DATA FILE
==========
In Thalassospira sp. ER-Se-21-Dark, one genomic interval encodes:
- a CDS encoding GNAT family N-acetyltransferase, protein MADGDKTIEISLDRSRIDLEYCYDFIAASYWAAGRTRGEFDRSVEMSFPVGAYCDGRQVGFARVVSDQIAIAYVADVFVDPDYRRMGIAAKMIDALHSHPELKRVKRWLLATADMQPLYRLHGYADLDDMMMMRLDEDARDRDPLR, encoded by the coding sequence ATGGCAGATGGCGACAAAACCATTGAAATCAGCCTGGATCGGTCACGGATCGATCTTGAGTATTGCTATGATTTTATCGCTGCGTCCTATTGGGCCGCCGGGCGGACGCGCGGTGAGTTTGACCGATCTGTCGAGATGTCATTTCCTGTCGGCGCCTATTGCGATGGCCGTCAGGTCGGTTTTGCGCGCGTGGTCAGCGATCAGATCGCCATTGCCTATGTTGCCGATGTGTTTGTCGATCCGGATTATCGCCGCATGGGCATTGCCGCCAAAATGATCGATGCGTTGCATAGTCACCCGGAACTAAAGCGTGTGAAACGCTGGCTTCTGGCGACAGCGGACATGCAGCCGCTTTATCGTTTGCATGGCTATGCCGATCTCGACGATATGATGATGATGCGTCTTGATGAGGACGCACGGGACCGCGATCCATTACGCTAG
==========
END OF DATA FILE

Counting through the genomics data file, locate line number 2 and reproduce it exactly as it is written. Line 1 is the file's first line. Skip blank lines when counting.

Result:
- a CDS encoding GNAT family N-acetyltransferase, protein MADGDKTIEISLDRSRIDLEYCYDFIAASYWAAGRTRGEFDRSVEMSFPVGAYCDGRQVGFARVVSDQIAIAYVADVFVDPDYRRMGIAAKMIDALHSHPELKRVKRWLLATADMQPLYRLHGYADLDDMMMMRLDEDARDRDPLR, encoded by the coding sequence ATGGCAGATGGCGACAAAACCATTGAAATCAGCCTGGATCGGTCACGGATCGATCTTGAGTATTGCTATGATTTTATCGCTGCGTCCTATTGGGCCGCCGGGCGGACGCGCGGTGAGTTTGACCGATCTGTCGAGATGTCATTTCCTGTCGGCGCCTATTGCGATGGCCGTCAGGTCGGTTTTGCGCGCGTGGTCAGCGATCAGATCGCCATTGCCTATGTTGCCGATGTGTTTGTCGATCCGGATTATCGCCGCATGGGCATTGCCGCCAAAATGATCGATGCGTTGCATAGTCACCCGGAACTAAAGCGTGTGAAACGCTGGCTTCTGGCGACAGCGGACATGCAGCCGCTTTATCGTTTGCATGGCTATGCCGATCTCGACGATATGATGATGATGCGTCTTGATGAGGACGCACGGGACCGCGATCCATTACGCTAG